James Staten, an analyst with Forrester, says efforts by some of these small and mid-size vendors could likely end up being futile. "These are all typical tactics by smaller players who have little R&D to innovate and little opportunity for true differentiation - they fall back on price or performance," Staten wrote in an email. "Both of these tactics are fleeting as they are easily counteracted by the big players and thus are short-term differentiators at best."
There's a better way for competitors to approach this market. Big vendors by their nature offer general-purpose, hyper-scale clouds. Smaller vendors could focus on specific workloads and industries, like retail, government, health care or finance, Staten says. GoGrid, for example, has successfully developed a specialty in the big-data workloads hosting market. "The better tact for these players is to focus on their customers, understand what kinds of workloads they want to run, what vertical market differences they face and specialize on complementary capabilities," Staten says. "These are more sustainable differentiators against the big guys."
Puranki, founder of Atlantic.net (the $0.99 server folks), said he's not looking to take business from Amazon. He's merely offering a significantly less expensive service for people looking to test out a cloud service. There will be room for multiple vendors in what IDC expects could be a $127 billion cloud industry. "There's not one company that can provide services to the whole market," he says.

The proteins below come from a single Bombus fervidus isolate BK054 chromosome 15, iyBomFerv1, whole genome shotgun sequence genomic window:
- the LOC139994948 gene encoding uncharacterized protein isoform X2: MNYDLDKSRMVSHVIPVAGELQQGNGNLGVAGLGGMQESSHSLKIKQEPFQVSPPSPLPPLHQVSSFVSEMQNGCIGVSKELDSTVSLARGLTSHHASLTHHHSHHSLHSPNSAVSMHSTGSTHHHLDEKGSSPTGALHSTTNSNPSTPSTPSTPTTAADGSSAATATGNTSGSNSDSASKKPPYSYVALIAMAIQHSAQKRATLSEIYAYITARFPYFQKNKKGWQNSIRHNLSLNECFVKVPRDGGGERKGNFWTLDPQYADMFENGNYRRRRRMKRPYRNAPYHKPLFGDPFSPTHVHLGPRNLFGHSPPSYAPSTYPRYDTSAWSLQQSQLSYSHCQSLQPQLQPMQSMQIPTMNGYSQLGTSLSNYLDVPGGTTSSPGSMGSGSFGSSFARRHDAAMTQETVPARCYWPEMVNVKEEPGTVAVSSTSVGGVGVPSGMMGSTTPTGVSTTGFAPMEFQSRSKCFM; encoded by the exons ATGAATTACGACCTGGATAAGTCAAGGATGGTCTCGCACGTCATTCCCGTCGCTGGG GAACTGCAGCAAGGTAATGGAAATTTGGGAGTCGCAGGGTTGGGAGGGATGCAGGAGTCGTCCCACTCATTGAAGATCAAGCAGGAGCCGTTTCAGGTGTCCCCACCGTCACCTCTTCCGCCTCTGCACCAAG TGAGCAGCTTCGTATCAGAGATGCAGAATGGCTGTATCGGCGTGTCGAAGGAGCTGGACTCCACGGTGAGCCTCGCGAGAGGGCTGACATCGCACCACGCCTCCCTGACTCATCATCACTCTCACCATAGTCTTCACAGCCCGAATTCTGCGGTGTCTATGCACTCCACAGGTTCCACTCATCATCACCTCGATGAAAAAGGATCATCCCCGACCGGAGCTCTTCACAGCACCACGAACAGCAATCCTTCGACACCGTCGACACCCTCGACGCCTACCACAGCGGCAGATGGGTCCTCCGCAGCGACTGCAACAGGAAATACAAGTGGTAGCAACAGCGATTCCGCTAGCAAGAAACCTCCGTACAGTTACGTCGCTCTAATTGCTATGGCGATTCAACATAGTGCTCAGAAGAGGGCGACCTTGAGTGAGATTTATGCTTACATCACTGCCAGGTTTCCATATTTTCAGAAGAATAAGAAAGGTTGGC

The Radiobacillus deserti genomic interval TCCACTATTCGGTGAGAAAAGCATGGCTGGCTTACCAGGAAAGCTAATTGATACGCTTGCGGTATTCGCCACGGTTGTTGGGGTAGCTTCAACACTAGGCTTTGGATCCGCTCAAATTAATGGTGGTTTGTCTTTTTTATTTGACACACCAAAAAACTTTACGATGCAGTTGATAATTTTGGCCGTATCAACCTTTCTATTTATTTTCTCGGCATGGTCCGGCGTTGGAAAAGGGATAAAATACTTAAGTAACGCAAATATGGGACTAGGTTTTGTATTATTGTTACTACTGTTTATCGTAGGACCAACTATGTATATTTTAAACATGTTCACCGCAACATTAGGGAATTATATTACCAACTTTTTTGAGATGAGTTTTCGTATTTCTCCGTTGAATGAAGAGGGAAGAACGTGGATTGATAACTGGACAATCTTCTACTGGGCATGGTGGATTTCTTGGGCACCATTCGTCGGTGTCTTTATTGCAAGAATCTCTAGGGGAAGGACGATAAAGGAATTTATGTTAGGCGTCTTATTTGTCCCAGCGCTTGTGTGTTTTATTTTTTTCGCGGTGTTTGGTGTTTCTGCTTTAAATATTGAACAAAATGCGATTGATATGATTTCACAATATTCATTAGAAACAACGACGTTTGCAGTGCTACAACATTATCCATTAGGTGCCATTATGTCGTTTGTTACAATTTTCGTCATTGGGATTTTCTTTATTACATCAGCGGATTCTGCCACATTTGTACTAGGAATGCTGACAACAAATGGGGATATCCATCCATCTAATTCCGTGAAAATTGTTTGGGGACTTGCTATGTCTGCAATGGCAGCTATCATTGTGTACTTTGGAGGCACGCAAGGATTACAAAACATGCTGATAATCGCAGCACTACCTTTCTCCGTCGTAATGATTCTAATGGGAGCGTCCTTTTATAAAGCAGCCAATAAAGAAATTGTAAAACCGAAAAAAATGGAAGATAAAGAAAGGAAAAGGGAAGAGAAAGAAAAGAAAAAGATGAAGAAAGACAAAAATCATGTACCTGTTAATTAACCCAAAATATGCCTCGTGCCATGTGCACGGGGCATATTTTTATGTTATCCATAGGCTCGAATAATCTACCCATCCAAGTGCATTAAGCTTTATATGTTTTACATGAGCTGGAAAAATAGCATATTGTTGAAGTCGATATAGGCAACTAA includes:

Despite these providers lacking the name brand recognition of larger vendors, some companies like PlaceWise Media are happily using them. "We collect a lot of data," says Roger Heaston, CTO of PlaceWise, which handles digital services for shopping centers, such as by hosting websites, manages social media outreach, etc. A cloud-based platform that can scale up and down based on capacity needs is ideal for PlaceWise, he says.
A couple of years ago Heaston evaluated AWS but wanted to compare it to another vendor before signing up. That's when he found ProfitBricks, a provider that offered clear and competitive pricing and what Heaston found to be ample performance. The CTO hasn't looked back since signing up with ProfitBricks.
Executives at smaller vendors are right: There will be room in the hosting market for a variety of providers. For enterprise customers, going with one of the big brand names like Amazon, Microsoft or Google is usually a no-brainer, but for certain workloads or price considerations, smaller providers could be an adequate fit.
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